A Wildlife Habitat Has Cancelled Judy Chicago’s Smoke Sculpture for Desert X After Environmental Activists Raised Alarms

A local writer had expressed her concerns about the work's potential environmental impact.

Judy Chicago. Photo by Donald Woodman, courtesy of the Artist Rights Society.

Desert X, the open air biennial staged in California’s Coachella Valley, has run into roadblocks with another one of its projects. The Living Desert Zoo and Gardens in Palm Desert has cancelled plans to host a site-specific smoke sculpture by artist Judy Chicago due to environmental concerns.

Chicago planned to release plumes of colored smoke at the foothills of Mount Eisenhower on April 9. But after local scientists and a preservation advocate voiced concerns over possible risks to wildlife posed by the work, titled Living Smoke, the Living Desert, a zoo and wildlife habitat dedicated to preserving the desert ecosystem and its flora and fauna, decided to withdraw its participation.

“Huge volumes of colored smoke would obviously have a frightening and unpredictable effect on wild and captive creatures,” said Palm Springs arts and environmental writer Ann Japenga, who spearheaded opposition to the project, in an email to Artnet News. “Two prominent local wildlife biologists confirmed that the event could endanger animals. It takes some serious mental gymnastics to pretend otherwise.”

The decision to scuttle the work came as a surprise to Chicago, who said she had worked for months to address any potential safety issues posed by Living Smoke.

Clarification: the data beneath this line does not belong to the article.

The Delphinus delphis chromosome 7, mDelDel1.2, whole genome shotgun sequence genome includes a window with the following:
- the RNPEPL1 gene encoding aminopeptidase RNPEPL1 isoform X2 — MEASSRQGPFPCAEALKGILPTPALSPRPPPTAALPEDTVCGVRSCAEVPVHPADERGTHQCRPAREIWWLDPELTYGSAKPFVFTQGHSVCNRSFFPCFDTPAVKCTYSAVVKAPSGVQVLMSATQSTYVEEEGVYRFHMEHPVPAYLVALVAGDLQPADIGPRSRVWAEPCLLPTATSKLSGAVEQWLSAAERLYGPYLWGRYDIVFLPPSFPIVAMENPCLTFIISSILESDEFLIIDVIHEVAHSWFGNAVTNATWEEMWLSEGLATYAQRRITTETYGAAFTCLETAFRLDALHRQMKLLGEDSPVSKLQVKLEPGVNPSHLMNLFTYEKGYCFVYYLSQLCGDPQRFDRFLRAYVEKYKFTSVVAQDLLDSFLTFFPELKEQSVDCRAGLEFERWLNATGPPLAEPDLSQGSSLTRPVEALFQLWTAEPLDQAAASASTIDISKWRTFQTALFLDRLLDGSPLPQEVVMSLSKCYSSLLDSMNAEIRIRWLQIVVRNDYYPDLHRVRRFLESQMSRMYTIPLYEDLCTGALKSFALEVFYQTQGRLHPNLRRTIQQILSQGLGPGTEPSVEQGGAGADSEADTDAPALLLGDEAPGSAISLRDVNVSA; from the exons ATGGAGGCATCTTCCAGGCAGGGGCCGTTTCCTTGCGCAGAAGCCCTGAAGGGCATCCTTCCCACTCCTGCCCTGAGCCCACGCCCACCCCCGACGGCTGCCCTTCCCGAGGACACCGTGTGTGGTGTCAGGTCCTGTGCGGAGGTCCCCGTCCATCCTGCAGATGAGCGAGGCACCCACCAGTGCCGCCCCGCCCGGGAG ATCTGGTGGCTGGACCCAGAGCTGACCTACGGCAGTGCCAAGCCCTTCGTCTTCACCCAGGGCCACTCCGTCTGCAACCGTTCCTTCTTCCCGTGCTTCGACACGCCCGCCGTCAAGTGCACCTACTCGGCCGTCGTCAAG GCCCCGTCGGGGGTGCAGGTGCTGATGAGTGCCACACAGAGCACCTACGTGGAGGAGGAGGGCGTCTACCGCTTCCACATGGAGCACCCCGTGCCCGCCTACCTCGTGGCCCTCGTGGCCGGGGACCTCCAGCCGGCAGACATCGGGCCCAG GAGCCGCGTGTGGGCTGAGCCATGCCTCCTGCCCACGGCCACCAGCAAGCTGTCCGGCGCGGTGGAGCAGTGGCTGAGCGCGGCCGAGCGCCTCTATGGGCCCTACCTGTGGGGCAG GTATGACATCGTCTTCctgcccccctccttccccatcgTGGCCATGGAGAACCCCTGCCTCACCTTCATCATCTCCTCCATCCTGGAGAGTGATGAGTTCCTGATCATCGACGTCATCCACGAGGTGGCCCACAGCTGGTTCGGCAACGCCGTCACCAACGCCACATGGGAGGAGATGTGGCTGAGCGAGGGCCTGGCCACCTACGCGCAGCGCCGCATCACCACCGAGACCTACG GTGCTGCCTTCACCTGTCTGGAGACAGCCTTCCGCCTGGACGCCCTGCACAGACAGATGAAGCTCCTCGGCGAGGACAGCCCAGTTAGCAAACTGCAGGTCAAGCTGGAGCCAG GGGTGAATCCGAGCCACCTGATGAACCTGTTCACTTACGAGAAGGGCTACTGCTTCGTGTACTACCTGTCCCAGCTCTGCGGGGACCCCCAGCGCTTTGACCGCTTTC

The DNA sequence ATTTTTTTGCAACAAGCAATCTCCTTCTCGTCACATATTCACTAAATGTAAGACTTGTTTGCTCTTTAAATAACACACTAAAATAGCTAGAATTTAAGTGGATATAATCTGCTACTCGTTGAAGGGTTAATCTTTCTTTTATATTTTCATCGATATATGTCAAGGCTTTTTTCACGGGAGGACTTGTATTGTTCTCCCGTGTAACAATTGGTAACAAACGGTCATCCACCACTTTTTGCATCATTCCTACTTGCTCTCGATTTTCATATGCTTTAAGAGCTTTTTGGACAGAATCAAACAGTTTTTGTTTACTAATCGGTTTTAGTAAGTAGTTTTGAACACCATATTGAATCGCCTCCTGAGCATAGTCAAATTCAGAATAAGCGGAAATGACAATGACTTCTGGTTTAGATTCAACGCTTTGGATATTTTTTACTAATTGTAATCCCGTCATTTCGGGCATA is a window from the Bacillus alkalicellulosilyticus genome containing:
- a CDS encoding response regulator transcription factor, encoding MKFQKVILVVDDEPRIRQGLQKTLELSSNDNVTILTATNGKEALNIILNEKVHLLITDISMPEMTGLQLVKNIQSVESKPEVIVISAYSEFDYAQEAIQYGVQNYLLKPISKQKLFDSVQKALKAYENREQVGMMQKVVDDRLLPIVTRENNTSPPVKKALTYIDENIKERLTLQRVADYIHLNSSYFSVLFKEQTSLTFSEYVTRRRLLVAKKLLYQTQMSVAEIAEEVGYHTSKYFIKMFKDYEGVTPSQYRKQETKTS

“Of course [the Living Desert] had concerns, which I respected,” Chicago told Artnet News in an email. “We spent a considerable amount of time discussing how to bring my work to that landscape without disturbing the wildlife or damaging the environment.”

Last month, when she learned of Chicago’s plans, Japenga sent a letter to the artist, the Living Desert, and Sabby Jonathan, a former Palm Desert mayor and current councilman, among others. (Johnathan previously voted against the city’s sponsorship of the exhibition, according to the Desert Sun, due to last year’s controversial Desert X AlUla in Saudi Arabia.)

Japenga suggested that the piece was unsafe and should be relocated to a more appropriate venue. She included quotes from two local wildlife biologists she consulted, who had raised concerns about possible animal safety issues, including 11 bighorn lambs recently born in the area.

Shortly thereafter, the Living Desert pulled the plug on the project.

Judy Chicago, <em>Living Smoke</em> (2021). Photo by Donald Woodman, courtesy of the Artist Rights Society.

Judy Chicago, Living Smoke (2021). Photo by Donald Woodman, courtesy of the Artist Rights Society.

“Desert X is committed to protecting the desert landscape and its wildlife. We work with experts and follow recommendations to ensure our exhibition leaves no trace,” Jenny Gil Schmitz, Desert X’s executive director, told Artnet News in an email. “We are deeply disappointed that the Living Desert has reversed its decision to host Judy Chicago’s work after months of research and preparation to ensure the safety of the animals and their natural surroundings.”

Gil Schmitz told the New York Times that the organization pulled out because “they didn’t want to be part of a controversy regarding their environmental preservation.”